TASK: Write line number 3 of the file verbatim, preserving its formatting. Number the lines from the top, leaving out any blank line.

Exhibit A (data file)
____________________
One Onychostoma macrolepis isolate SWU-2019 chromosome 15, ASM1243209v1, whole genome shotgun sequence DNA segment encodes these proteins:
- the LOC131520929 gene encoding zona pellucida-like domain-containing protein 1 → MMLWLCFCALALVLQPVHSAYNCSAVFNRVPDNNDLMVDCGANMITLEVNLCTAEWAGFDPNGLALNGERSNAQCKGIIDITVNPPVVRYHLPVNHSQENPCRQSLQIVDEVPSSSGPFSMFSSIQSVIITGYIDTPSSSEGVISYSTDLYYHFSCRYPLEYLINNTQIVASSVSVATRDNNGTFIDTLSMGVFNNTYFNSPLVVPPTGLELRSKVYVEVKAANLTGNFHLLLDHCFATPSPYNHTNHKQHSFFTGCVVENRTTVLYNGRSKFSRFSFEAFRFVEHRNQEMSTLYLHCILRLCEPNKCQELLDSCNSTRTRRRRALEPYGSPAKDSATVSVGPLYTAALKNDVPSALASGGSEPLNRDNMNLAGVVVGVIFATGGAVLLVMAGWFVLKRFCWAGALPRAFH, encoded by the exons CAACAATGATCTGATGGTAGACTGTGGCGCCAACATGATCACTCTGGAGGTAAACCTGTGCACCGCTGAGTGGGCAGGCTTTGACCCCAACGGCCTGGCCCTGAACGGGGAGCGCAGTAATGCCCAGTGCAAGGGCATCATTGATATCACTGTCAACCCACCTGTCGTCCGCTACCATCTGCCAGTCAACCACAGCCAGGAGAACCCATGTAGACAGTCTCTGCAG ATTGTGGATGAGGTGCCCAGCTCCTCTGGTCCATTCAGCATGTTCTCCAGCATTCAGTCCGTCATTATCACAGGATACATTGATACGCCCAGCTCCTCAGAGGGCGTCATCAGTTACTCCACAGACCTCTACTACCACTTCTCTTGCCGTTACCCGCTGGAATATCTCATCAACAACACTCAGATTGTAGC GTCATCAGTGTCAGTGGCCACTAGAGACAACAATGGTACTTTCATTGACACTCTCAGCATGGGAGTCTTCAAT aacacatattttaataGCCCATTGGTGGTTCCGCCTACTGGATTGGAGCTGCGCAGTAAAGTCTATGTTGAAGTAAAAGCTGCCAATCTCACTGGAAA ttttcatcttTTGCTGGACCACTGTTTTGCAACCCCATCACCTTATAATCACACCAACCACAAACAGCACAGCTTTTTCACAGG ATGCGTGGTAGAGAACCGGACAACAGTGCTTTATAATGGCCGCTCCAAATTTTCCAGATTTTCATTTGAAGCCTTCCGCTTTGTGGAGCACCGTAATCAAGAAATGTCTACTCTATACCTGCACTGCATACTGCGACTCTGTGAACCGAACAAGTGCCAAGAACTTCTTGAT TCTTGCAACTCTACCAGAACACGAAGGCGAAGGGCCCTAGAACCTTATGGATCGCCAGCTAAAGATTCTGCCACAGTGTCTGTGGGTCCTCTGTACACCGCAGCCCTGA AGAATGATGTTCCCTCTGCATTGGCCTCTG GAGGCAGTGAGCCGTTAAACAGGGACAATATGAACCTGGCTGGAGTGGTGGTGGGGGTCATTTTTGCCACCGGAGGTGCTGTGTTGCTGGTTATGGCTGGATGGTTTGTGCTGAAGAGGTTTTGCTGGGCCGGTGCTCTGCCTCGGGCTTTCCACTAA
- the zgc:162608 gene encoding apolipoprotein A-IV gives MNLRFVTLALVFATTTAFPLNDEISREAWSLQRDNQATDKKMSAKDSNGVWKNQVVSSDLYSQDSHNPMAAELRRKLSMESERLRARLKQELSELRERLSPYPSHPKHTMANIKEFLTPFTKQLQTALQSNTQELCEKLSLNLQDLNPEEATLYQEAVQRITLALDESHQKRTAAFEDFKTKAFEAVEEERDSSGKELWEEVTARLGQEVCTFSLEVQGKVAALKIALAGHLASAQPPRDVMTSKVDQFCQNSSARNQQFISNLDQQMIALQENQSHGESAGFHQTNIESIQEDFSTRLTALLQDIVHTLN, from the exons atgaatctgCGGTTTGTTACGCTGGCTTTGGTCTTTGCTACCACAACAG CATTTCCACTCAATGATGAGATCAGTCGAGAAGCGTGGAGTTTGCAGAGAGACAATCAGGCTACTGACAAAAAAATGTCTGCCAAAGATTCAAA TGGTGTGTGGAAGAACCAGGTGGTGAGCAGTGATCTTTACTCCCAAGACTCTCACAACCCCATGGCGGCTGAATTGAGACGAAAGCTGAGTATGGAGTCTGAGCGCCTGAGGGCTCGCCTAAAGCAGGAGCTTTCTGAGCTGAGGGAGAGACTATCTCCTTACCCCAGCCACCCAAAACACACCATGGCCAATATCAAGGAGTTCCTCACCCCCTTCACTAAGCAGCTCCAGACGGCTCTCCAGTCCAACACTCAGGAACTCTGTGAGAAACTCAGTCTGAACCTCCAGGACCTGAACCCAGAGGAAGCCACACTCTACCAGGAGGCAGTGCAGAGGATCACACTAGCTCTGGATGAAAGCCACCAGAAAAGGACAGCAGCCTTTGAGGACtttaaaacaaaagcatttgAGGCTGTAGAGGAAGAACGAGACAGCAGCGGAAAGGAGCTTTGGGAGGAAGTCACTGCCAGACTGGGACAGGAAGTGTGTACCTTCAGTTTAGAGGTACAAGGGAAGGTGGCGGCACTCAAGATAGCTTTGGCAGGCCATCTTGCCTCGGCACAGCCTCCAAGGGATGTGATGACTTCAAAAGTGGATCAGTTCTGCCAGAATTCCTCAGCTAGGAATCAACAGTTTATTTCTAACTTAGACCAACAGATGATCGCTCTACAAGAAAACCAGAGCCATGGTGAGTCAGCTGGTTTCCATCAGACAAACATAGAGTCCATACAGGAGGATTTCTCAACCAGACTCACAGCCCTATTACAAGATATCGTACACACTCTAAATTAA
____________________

- the zgc:162608 gene encoding apolipoprotein A-IV gives MNLRFVTLALVFATTTAFPLNDEISREAWSLQRDNQATDKKMSAKDSNGVWKNQVVSSDLYSQDSHNPMAAELRRKLSMESERLRARLKQELSELRERLSPYPSHPKHTMANIKEFLTPFTKQLQTALQSNTQELCEKLSLNLQDLNPEEATLYQEAVQRITLALDESHQKRTAAFEDFKTKAFEAVEEERDSSGKELWEEVTARLGQEVCTFSLEVQGKVAALKIALAGHLASAQPPRDVMTSKVDQFCQNSSARNQQFISNLDQQMIALQENQSHGESAGFHQTNIESIQEDFSTRLTALLQDIVHTLN, from the exons atgaatctgCGGTTTGTTACGCTGGCTTTGGTCTTTGCTACCACAACAG CATTTCCACTCAATGATGAGATCAGTCGAGAAGCGTGGAGTTTGCAGAGAGACAATCAGGCTACTGACAAAAAAATGTCTGCCAAAGATTCAAA TGGTGTGTGGAAGAACCAGGTGGTGAGCAGTGATCTTTACTCCCAAGACTCTCACAACCCCATGGCGGCTGAATTGAGACGAAAGCTGAGTATGGAGTCTGAGCGCCTGAGGGCTCGCCTAAAGCAGGAGCTTTCTGAGCTGAGGGAGAGACTATCTCCTTACCCCAGCCACCCAAAACACACCATGGCCAATATCAAGGAGTTCCTCACCCCCTTCACTAAGCAGCTCCAGACGGCTCTCCAGTCCAACACTCAGGAACTCTGTGAGAAACTCAGTCTGAACCTCCAGGACCTGAACCCAGAGGAAGCCACACTCTACCAGGAGGCAGTGCAGAGGATCACACTAGCTCTGGATGAAAGCCACCAGAAAAGGACAGCAGCCTTTGAGGACtttaaaacaaaagcatttgAGGCTGTAGAGGAAGAACGAGACAGCAGCGGAAAGGAGCTTTGGGAGGAAGTCACTGCCAGACTGGGACAGGAAGTGTGTACCTTCAGTTTAGAGGTACAAGGGAAGGTGGCGGCACTCAAGATAGCTTTGGCAGGCCATCTTGCCTCGGCACAGCCTCCAAGGGATGTGATGACTTCAAAAGTGGATCAGTTCTGCCAGAATTCCTCAGCTAGGAATCAACAGTTTATTTCTAACTTAGACCAACAGATGATCGCTCTACAAGAAAACCAGAGCCATGGTGAGTCAGCTGGTTTCCATCAGACAAACATAGAGTCCATACAGGAGGATTTCTCAACCAGACTCACAGCCCTATTACAAGATATCGTACACACTCTAAATTAA